One undiscussed part of the Wisconsin situation is the number of legal fights that could be pursued. I was at a meeting of progressives which went line by line through Walker’s prank phone call with “David Koch” and discussed the potential legal, ethical and campaign law violations contained therein. For example, in one part at the end, Koch offers to bring Walker out to California once he finishes “crushing the bastards,” and Walker says something to the effect of “sounds great.” That could be construed as the acceptance of a gift, according to former Democratic Attorney General Peg Lautenschlager. And there are several more examples.
In addition, the unions are angered by Walker’s refusal to negotiate. He represents management in what is essentially a labor dispute. And by refusing to negotiate, today AFSCME (which started in Wisconsin in 1932) filed an unfair labor practice claim against Walker. Eddie Vale, spokesman of the AFL-CIO, sends this over:
On behalf of AFSCME workers their attorney is filing an unfair labor practice against Walker. Alleging that he has violated his legal duty to bargain in good faith. The workers have agreed to ALL of Walker’s concessions on wages, benefits and pensions but he is refusing to sit down to bargain a compromise to get Wisconsin moving forward again and creating jobs.
There’s a part of the Koch call that gets to this as well. Walker basically says he’s going to threaten to use public employee layoffs as a bargaining chip. He at one point says he would “ratchet up” the layoffs if he doesn’t get his way. That’s illegal under current labor law. [cont’d.]
Now the interesting thing here is that all of the current contracts basically expire on March 13, per a state order from the Director of the Office of State Employment Relations. So after that, really all bets are off as far as any labor action, including a strike. But until then, AFSCME will fight this out in the courts. Walker is refusing to bargain with public workers, in violation of the current right for public employees to bargain collectively, under the law. AFSCME has formally sent letters to Gov. Walker asking for the resumption of bargaining. Walker may be trying to kill collective bargaining, but for now he’s obligated to do it. So they’re filing an unfair labor practice. Here’s what they are trying to get out of this:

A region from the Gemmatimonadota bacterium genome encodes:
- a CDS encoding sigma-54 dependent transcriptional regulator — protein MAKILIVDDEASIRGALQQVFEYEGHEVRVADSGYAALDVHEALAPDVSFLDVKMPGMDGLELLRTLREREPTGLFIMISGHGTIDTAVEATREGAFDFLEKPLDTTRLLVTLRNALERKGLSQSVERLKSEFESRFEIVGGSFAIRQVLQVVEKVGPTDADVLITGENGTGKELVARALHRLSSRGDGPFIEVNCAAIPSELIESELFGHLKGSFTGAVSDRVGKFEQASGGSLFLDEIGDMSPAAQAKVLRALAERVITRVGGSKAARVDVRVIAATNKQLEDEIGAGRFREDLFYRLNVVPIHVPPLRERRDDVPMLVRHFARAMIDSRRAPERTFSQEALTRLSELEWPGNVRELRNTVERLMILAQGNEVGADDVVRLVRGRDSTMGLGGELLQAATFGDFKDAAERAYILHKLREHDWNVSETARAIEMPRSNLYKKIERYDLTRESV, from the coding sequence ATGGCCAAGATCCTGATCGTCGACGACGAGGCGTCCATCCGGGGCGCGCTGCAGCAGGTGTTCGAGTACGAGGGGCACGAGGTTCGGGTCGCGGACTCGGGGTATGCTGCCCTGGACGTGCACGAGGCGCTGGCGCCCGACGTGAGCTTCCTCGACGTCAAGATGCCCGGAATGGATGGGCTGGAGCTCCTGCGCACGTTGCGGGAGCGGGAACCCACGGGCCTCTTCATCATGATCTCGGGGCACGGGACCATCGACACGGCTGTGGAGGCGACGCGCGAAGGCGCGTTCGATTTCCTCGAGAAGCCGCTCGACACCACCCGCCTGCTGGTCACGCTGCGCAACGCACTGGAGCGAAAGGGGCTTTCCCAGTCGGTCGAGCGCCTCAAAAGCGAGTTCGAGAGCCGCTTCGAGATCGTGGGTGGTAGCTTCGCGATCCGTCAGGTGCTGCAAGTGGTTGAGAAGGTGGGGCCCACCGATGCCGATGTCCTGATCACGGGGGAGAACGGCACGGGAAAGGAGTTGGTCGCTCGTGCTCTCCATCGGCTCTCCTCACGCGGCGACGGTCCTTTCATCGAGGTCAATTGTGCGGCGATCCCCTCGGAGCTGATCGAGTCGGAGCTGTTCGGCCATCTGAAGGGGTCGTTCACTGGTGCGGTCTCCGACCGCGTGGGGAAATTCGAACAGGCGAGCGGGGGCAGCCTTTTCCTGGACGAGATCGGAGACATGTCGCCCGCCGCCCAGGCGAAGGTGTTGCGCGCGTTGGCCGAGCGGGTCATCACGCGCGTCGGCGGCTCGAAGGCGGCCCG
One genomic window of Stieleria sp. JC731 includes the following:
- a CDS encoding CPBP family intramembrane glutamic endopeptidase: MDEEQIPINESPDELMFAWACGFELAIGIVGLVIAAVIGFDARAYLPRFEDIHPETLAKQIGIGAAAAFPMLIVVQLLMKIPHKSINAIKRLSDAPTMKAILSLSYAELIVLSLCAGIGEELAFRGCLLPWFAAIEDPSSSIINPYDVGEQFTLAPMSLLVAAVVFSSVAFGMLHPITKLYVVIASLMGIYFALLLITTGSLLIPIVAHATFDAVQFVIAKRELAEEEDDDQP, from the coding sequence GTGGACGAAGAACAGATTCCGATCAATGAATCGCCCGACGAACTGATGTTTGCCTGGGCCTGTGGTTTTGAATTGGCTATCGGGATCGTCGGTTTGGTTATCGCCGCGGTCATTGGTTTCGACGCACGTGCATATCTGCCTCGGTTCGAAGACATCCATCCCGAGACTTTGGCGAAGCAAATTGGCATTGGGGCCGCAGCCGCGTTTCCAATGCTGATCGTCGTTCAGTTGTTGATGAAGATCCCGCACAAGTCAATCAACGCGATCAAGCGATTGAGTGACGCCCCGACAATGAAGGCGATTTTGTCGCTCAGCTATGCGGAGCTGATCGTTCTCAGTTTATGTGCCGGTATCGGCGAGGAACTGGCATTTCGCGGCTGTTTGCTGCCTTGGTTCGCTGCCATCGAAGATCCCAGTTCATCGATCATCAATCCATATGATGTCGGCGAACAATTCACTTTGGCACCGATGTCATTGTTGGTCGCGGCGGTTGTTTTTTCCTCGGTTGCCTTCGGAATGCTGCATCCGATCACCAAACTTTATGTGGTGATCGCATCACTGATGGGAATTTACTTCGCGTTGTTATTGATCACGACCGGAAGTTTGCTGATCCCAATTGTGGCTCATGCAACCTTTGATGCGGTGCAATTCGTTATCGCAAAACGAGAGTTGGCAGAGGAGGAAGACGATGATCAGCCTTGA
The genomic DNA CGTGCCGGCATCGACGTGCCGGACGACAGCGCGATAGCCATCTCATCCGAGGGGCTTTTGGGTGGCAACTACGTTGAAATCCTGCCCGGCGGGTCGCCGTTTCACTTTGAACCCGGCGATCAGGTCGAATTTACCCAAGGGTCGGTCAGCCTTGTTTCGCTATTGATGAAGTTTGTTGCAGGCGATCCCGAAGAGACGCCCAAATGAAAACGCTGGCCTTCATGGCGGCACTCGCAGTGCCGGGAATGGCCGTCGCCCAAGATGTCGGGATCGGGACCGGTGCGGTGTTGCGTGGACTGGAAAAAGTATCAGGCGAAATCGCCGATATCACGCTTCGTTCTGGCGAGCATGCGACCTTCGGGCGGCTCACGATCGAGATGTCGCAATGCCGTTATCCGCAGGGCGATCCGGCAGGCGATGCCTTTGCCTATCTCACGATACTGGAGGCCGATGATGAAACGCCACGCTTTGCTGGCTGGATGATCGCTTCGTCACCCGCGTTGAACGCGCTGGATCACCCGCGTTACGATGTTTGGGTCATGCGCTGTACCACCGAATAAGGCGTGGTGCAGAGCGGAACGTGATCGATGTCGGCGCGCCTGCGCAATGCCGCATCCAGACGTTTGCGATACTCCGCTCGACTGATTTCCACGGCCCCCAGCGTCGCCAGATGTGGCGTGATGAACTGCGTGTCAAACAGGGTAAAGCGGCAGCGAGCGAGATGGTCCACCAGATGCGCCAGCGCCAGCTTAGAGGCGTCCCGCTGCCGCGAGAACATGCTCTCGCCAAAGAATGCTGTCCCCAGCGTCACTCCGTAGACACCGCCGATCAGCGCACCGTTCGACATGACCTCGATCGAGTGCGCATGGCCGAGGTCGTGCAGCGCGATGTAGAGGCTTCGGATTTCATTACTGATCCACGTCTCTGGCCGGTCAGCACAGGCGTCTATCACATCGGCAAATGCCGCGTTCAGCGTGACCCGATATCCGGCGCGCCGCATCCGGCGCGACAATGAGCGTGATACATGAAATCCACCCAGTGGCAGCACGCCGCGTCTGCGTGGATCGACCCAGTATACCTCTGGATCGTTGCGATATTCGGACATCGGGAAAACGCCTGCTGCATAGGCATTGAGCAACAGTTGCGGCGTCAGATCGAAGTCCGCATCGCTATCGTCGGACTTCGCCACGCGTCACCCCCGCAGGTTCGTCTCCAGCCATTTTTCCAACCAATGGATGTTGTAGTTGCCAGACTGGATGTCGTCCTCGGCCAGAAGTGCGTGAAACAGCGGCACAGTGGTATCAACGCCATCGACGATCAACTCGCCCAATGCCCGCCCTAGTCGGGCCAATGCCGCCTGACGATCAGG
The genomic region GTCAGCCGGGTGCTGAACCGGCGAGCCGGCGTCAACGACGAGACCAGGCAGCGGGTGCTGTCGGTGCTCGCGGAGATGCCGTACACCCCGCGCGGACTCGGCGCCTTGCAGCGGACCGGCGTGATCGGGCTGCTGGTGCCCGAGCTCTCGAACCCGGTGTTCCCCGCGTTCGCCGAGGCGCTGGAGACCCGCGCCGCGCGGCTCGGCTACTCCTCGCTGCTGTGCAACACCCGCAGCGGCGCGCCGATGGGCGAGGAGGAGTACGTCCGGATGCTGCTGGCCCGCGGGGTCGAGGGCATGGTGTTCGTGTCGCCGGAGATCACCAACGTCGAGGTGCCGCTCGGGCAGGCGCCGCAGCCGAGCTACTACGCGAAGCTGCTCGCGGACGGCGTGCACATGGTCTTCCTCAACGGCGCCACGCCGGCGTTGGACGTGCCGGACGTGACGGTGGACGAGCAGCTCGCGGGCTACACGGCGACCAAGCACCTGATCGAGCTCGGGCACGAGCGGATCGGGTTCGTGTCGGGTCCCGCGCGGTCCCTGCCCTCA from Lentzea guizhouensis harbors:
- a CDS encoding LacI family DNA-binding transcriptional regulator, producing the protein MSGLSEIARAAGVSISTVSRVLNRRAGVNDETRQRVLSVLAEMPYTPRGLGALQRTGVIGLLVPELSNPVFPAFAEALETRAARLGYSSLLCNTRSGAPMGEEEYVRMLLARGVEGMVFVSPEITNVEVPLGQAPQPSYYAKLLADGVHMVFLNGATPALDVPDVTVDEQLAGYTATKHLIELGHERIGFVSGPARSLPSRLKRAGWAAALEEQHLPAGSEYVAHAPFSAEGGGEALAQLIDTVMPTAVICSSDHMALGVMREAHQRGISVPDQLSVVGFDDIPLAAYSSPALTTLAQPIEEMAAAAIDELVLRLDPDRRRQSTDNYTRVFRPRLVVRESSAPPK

WHEREFORE, based on the foregoing, the complainant Wisconsin State Employees Union, AFSCME Council 24, respectfully requests the entry of remedial orders whose terms and conditions:
a. Declare that the respondent State of Wisconsin has denied its employees their rights under Wis. Stats. §§ 111.82 and 111.97;
b. Declare that the respondent State of Wisconsin committed an unfair labor practice within the definitions of Wis. Stats. §§ 111.84(1)(a) and (d) and 111.97(1)(a) and (d);
c. Require the respondent State of Wisconsin to bargain collectively with the complainant WSEU;
d. Extend the provisions of the contract extension until this controversy reaches resolution;
e. Prohibit this and similar types of unlawful conduct in the future;
f. Require the posting of conspicuous compliance notices;
g. Require such further relief as may be deemed appropriate in these circumstances.
Ultimately, where this is going is to get the collective bargaining restrictions in the budget repair bill, should it ever pass, thrown out in court. Those challenges will occur the moment the bill is signed. “And I think we still have some good judges in this state,” said The Nation’s John Nichols to a crowd of progressives yesterday, “that will give us an injunction, to slow this down.”
This is the first step of that.